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A son's death in a 'safe' place

Parents ask how their child could have killed himself while under County-USC's care.

June 05, 2008|Rong-Gong Lin II | Times Staff Writer

Four weeks ago, Maria and Rafael Alarcon took their son, Jorge, to the hospital, worried that he had become psychotic. After months of odd behavior, he'd told his mother he was a lion. He tried to bite his father.

Just having Jorge admitted to the County-USC Medical Center mental hospital in Rosemead brought his family a measure of relief. "My daughter said, 'Bueno. He's there. He's protected. He's safe,' " said Maria Alarcon of Pasadena..

On Monday, the family learned that the 26-year-old UCLA graduate had killed himself. His sister, Claudia Wells, 28, said it was his third attempt in a monthlong stay.

"I never expected this," Maria Alarcon, 54, said. "How could this happen in a hospital?"

According to the family, Alarcon, who studied engineering at Cal State L.A. and UCLA, was on suicide watch as late as Saturday. About 5 a.m. Monday, Alarcon hanged himself with a T-shirt in his bathroom, said his father, Rafael, 54.

The Los Angeles County coroner's office has ruled the death a suicide.

"The death was unexpected and is being thoroughly investigated by this department," said Michael Wilson, a spokesman for the Los Angeles County Department of Health Services, which runs County-USC, in a statement. He declined further comment.

Suicides are rare at in-patient mental hospitals, said Dr. Martin Leamon, an associate professor of clinical psychiatry at UC Davis. "It's always a very significant event that requires a very, very thorough review of what allowed it to happen."

In 2007, two patients committed suicide by hanging themselves using a sheet tied to a bedroom locker in separate incidents at Atascadero State Hospital on the Central Coast. A similar suicide occurred at Patton State Hospital in San Bernardino a year earlier. In 2005, three patients hanged themselves in separate incidents at Metropolitan State Hospital in Norwalk.

In general, suicidal patients should be closely monitored and, in extreme cases, a staffer should follow the patient even during showers and while using the toilet, Leamon said.

Wells said the hospital should have known to keep a close eye on her brother. He had been on suicide watch twice before, she said.

"It shouldn't have happened there," Claudia said.

In Jorge Alarcon's bedroom at the family's Pasadena home, his parents spread out their son's possessions on his twin bed, covered with a blue blanket -- a guitar, a high school yearbook and wooden crosses he liked to make after he became a devout Catholic.

Alarcon was the son of Mexican immigrants, an accountant and a preschool teacher. He was bright and happy growing up, his mother said. He began taking classes at Cal State L.A. while he was still a high school student in Pasadena. He liked to dance, camp, run and swim.

"He was always smiling, laughing and having a good sense of humor," Maria Alarcon said.

After completing a bachelor's degree in mechanical engineering at Cal State L.A., he earned a master's degree in biomedical engineering at UCLA. He later spent time traveling in Mexico. When he came back, he told his parents he wanted to become a priest or go to Thailand as a missionary.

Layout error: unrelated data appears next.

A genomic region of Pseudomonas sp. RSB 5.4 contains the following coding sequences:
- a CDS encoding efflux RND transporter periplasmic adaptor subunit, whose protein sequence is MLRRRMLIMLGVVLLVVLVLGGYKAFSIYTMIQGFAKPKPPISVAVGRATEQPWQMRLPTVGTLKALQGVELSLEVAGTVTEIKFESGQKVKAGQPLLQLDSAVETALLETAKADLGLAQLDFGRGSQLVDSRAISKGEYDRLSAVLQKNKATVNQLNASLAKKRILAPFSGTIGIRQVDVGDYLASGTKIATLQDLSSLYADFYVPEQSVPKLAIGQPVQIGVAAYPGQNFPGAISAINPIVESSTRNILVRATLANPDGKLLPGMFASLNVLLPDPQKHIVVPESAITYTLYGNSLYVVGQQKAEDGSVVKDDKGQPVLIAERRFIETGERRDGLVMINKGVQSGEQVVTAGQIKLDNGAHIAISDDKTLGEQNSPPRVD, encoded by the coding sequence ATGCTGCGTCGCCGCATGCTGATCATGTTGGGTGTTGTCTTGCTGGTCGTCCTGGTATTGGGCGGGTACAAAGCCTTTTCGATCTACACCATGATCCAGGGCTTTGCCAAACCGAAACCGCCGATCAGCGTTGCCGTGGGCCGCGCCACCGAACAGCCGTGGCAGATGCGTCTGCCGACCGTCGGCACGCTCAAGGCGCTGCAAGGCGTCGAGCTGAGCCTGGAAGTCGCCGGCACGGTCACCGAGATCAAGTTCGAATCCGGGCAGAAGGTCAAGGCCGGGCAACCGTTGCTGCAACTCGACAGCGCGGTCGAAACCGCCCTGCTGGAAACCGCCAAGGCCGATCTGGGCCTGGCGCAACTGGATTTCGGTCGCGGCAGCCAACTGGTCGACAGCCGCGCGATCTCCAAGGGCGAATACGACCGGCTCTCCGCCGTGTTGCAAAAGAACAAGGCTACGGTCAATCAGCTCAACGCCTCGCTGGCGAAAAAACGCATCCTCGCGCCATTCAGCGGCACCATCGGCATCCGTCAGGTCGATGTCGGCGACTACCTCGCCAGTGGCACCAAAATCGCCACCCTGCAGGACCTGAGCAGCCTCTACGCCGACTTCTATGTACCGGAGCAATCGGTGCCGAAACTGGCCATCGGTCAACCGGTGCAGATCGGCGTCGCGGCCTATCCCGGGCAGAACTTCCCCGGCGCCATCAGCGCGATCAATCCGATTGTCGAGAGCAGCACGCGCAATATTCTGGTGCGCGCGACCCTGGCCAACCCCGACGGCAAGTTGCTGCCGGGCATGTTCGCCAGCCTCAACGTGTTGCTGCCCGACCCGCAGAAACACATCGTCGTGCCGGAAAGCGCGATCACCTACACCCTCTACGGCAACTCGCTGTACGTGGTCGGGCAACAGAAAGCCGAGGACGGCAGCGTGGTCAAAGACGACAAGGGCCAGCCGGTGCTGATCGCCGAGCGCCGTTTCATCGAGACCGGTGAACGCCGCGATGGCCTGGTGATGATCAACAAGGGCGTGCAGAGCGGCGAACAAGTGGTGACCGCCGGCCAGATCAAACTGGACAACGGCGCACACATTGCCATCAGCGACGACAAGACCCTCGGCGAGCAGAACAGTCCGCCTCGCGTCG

"I said, 'Jorge, you are changing your life from being an engineer and wanting to have a family. You are choosing a path that will be hard,' " Maria Alarcon said. "He said, 'Not to worry, Mom. I feel this is my path. I'm happy with this.' "

His parents eventually supported his decision. But Jorge began changing. He stopped going out with his friends. About six months ago, he started going door to door holding a large wooden cross to preach and bless houses.

Soon, he was losing track of time and staying out past midnight, Rafael Alarcon said. Neighbors complained. His father began accompanying him, to keep an eye on him.

A trip to visit relatives in Mexico over the winter helped improve his mental state, his parents said.

"He was back to his old self," his mother said. "Forgive me if I caused any pain," he told them.

He told his parents he would look for a job. Then he stopped eating. His parents told him, "You are praying too much. You are fasting too much."

One day, Jorge started talking nonsense. He said he felt he was carrying the sins of the world. "I thought he was just playing with me," Maria Alarcon said. But, "he was upset. He's usually never upset."

He was admitted to County-USC and later transferred to County-USC's mental hospital in Rosemead. Doctors believed he was schizophrenic or bipolar, according to the family.

Two weeks into his stay, his symptoms appeared mild. But by the third week, Jorge's condition worsened. He stopped eating and bathing.

"He believed he was a demon," his mother said.

The Alarcons visited Jorge twice a day. He cried like a baby during their visits. He confided to his sister that he had tried to commit suicide twice, which the hospital had not told his parents, Wells said.

At one point, Maria Alarcon said she asked the hospital to release him so she could take him elsewhere. Hospital officials told her he was a threat to her and himself.

On Friday, the family said, hospital staff told the Alarcons to stop hugging and spoon-feeding him because it was hurting his recovery. They complied.

On Sunday, he was quiet, they said, and his body shook. The next morning he was found hanging in the bathroom.

"I was shocked," his mother said. "I still don't believe it."

--

ronlin@latimes.com

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